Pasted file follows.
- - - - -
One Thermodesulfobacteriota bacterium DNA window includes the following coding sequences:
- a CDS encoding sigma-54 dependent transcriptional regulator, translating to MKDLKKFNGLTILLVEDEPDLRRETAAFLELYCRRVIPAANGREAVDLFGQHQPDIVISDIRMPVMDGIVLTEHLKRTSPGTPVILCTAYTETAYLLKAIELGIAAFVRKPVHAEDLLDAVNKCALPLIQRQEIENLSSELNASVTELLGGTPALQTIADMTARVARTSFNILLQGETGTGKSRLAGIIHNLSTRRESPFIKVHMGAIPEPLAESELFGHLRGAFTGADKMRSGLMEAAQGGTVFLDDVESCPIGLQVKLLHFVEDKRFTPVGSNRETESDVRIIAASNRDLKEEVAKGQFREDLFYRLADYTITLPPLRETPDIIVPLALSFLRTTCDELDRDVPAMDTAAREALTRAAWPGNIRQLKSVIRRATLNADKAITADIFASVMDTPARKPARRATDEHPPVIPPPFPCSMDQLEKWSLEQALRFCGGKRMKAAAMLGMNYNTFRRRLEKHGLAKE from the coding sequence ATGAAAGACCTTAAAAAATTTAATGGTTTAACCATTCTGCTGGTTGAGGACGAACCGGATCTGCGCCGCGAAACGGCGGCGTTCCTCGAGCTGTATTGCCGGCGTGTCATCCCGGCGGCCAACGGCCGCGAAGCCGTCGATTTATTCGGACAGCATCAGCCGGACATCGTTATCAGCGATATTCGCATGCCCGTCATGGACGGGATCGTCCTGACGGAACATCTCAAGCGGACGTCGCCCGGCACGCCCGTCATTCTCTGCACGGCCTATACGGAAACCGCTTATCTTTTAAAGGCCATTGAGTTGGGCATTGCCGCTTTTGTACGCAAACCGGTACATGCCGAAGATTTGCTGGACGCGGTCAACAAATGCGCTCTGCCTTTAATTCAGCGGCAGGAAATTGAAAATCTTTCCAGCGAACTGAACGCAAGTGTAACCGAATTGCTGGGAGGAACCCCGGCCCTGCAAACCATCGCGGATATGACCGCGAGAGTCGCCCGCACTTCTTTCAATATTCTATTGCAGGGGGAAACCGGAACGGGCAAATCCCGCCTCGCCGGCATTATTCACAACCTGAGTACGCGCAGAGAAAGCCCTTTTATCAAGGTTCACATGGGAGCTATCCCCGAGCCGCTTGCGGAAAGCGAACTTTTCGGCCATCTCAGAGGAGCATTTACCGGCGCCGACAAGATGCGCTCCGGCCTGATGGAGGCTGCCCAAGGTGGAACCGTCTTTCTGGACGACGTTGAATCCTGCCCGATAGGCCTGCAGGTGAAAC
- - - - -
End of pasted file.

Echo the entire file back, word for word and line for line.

One Thermodesulfobacteriota bacterium DNA window includes the following coding sequences:
- a CDS encoding sigma-54 dependent transcriptional regulator, translating to MKDLKKFNGLTILLVEDEPDLRRETAAFLELYCRRVIPAANGREAVDLFGQHQPDIVISDIRMPVMDGIVLTEHLKRTSPGTPVILCTAYTETAYLLKAIELGIAAFVRKPVHAEDLLDAVNKCALPLIQRQEIENLSSELNASVTELLGGTPALQTIADMTARVARTSFNILLQGETGTGKSRLAGIIHNLSTRRESPFIKVHMGAIPEPLAESELFGHLRGAFTGADKMRSGLMEAAQGGTVFLDDVESCPIGLQVKLLHFVEDKRFTPVGSNRETESDVRIIAASNRDLKEEVAKGQFREDLFYRLADYTITLPPLRETPDIIVPLALSFLRTTCDELDRDVPAMDTAAREALTRAAWPGNIRQLKSVIRRATLNADKAITADIFASVMDTPARKPARRATDEHPPVIPPPFPCSMDQLEKWSLEQALRFCGGKRMKAAAMLGMNYNTFRRRLEKHGLAKE from the coding sequence ATGAAAGACCTTAAAAAATTTAATGGTTTAACCATTCTGCTGGTTGAGGACGAACCGGATCTGCGCCGCGAAACGGCGGCGTTCCTCGAGCTGTATTGCCGGCGTGTCATCCCGGCGGCCAACGGCCGCGAAGCCGTCGATTTATTCGGACAGCATCAGCCGGACATCGTTATCAGCGATATTCGCATGCCCGTCATGGACGGGATCGTCCTGACGGAACATCTCAAGCGGACGTCGCCCGGCACGCCCGTCATTCTCTGCACGGCCTATACGGAAACCGCTTATCTTTTAAAGGCCATTGAGTTGGGCATTGCCGCTTTTGTACGCAAACCGGTACATGCCGAAGATTTGCTGGACGCGGTCAACAAATGCGCTCTGCCTTTAATTCAGCGGCAGGAAATTGAAAATCTTTCCAGCGAACTGAACGCAAGTGTAACCGAATTGCTGGGAGGAACCCCGGCCCTGCAAACCATCGCGGATATGACCGCGAGAGTCGCCCGCACTTCTTTCAATATTCTATTGCAGGGGGAAACCGGAACGGGCAAATCCCGCCTCGCCGGCATTATTCACAACCTGAGTACGCGCAGAGAAAGCCCTTTTATCAAGGTTCACATGGGAGCTATCCCCGAGCCGCTTGCGGAAAGCGAACTTTTCGGCCATCTCAGAGGAGCATTTACCGGCGCCGACAAGATGCGCTCCGGCCTGATGGAGGCTGCCCAAGGTGGAACCGTCTTTCTGGACGACGTTGAATCCTGCCCGATAGGCCTGCAGGTGAAAC